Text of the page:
Screens within Screens, Pair of six-panel folding screens; ink, color, and gold on gilt paper, Japan

Screens within Screens

Edo period (1615–1868)
18th century
Pair of six-panel folding screens; ink, color, and gold on gilt paper
Image (each screen): 66 15/16 x 148 in. (170 x 376 cm)
Credit Line:
Fletcher, The Miriam and Ira D. Wallach Foundation and Dodge Funds, 2010
Accession Number:
2010.402.1, .2
Not on view
This pair of screens is unusual in its subject matter: the replicas of folding screens painted on the screens themselves offer a fanciful catalogue of workshop styles practiced during the Edo period. They relate to two categories of screens, one known as "Whose Sleeves?" and another called "Scattered Fans." Screens of the first type feature representations of variously patterned robes draped over racks; those in the latter category are decorated with fans that have themselves been embellished with pictures or poems. In a nod to the "Scattered Fans" format, one of the replica screens seen here features fans decorated with a range of motifs, from vegetables and insects to episodes from courtly narratives. Each compositional type invites playful comparisons between objects that are alike in form but dissimilar in design or execution.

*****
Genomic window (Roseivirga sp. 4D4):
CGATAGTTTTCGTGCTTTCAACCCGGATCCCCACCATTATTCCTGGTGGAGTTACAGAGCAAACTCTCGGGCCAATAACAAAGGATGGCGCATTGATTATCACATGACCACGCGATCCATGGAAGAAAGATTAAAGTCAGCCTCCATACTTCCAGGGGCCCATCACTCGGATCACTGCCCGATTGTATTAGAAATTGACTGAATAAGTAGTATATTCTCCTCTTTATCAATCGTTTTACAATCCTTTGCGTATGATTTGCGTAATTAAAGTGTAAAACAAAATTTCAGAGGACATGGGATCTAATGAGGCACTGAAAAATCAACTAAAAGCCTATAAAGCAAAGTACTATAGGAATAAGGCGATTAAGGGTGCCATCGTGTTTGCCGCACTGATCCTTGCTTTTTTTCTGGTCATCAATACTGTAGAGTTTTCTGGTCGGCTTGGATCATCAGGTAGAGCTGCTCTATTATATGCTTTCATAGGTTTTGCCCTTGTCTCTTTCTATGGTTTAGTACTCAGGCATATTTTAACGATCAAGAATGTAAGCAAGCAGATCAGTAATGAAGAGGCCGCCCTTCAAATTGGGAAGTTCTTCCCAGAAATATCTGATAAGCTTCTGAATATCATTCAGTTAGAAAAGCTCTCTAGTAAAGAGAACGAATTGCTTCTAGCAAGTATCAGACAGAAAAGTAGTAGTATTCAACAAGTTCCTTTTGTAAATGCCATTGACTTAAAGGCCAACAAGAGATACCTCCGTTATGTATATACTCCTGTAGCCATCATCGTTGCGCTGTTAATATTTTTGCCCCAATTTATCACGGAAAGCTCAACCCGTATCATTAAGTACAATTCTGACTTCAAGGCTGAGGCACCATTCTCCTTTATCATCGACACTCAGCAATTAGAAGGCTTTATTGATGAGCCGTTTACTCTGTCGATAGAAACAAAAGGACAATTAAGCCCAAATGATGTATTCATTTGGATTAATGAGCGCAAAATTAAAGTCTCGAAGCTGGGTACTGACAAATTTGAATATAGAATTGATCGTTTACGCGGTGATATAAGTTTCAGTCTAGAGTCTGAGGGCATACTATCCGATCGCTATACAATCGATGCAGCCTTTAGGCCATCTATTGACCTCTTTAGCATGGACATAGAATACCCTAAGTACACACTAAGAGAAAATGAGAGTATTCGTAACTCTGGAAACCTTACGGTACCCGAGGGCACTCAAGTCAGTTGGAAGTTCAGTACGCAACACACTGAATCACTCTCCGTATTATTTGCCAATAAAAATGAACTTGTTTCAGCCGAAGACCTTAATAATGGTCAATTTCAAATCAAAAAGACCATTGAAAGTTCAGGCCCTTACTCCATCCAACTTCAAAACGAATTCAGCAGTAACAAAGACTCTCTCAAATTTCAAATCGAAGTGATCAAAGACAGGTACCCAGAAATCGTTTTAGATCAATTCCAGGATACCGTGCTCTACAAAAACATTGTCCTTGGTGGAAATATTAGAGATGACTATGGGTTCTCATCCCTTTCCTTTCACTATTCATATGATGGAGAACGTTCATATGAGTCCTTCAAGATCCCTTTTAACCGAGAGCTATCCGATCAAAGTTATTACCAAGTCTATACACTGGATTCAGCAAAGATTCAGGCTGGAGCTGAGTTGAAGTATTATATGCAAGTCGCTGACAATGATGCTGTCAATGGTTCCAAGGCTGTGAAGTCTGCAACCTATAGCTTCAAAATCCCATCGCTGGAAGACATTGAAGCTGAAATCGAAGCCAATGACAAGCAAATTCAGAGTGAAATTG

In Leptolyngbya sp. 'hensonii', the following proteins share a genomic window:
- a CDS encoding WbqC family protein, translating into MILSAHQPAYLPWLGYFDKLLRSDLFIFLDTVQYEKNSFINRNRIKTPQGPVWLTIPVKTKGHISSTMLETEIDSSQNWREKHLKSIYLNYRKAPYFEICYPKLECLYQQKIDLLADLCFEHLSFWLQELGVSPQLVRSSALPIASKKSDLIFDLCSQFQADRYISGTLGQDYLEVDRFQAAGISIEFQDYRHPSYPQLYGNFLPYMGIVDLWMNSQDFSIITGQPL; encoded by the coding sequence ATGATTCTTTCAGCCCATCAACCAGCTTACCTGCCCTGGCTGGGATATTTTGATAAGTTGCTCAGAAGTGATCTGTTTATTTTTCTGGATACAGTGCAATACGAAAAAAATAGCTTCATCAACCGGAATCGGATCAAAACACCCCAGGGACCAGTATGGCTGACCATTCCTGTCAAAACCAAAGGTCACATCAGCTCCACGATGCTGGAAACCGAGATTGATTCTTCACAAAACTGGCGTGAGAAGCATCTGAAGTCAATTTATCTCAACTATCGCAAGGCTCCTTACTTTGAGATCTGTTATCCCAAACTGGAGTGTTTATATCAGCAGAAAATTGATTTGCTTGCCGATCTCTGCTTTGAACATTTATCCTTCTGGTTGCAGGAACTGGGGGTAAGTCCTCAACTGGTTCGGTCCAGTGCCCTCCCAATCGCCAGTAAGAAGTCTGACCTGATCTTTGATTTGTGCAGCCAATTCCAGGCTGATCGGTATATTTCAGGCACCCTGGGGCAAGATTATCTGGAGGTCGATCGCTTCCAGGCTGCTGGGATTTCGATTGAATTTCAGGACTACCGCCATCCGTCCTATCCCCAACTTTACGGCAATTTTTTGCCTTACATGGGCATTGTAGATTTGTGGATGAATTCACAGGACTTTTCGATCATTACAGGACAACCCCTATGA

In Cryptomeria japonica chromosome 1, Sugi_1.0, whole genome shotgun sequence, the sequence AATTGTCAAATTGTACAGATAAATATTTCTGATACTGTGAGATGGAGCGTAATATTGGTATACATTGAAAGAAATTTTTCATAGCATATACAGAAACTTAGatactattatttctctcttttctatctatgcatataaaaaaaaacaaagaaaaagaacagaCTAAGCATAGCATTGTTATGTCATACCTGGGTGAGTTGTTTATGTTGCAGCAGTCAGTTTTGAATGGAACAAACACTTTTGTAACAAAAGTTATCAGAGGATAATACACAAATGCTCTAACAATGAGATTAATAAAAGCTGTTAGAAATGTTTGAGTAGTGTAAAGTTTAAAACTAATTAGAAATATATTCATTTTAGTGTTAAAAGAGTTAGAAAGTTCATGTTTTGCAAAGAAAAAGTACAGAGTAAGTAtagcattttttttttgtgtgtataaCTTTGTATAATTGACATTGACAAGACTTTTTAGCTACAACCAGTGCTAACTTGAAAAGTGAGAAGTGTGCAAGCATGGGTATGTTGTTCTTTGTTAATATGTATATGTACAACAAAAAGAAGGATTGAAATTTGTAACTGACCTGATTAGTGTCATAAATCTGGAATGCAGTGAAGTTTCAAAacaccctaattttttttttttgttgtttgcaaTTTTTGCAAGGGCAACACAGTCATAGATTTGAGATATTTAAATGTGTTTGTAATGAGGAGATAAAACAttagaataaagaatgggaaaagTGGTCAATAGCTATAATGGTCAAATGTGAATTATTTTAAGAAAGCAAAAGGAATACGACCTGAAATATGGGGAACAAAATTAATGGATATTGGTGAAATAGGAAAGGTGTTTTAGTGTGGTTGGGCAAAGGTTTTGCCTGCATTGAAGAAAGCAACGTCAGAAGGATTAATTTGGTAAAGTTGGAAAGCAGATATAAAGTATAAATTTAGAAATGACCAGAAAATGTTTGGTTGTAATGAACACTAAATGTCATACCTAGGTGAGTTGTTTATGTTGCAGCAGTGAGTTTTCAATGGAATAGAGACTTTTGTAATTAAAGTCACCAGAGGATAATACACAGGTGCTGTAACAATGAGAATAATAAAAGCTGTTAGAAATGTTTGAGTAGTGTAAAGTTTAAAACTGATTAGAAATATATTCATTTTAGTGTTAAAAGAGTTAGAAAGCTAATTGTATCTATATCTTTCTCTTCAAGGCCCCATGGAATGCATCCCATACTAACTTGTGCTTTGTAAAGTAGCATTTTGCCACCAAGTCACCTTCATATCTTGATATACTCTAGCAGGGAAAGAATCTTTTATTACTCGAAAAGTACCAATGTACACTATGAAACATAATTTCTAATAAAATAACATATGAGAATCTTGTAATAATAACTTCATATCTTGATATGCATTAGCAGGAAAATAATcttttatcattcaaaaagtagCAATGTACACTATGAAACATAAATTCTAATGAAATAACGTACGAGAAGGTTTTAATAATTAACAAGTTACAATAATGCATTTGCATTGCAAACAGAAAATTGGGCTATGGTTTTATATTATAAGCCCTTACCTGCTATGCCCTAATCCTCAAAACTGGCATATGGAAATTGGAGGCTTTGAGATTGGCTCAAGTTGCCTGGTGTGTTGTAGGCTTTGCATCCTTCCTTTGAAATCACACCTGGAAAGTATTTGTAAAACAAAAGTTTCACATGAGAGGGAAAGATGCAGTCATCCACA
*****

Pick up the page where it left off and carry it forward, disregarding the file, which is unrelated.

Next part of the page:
The parade of styles on display here includes those of the Tosa, Unkoku, Rinpa, and even the Hasegawa schools of painting. Judging from the skillfully executed paintings on two of the screens, illustrating scenes from the Tale of Genji, it is likely that the artist trained primarily with a Tosa master. The Tosa School is best known for its colorful miniatures depicting the lives of the courtiers and military men of bygone eras, and it is considered the primary avenue of transmission of the yamato-e style.
Leighton R. Longhi Inc. , New York, unil 2010; sold to MMA]
New York. The Metropolitan Museum of Art. "A Beautiful Country: Yamato-e in Japanese Art," November 20, 2010–June 5, 2011.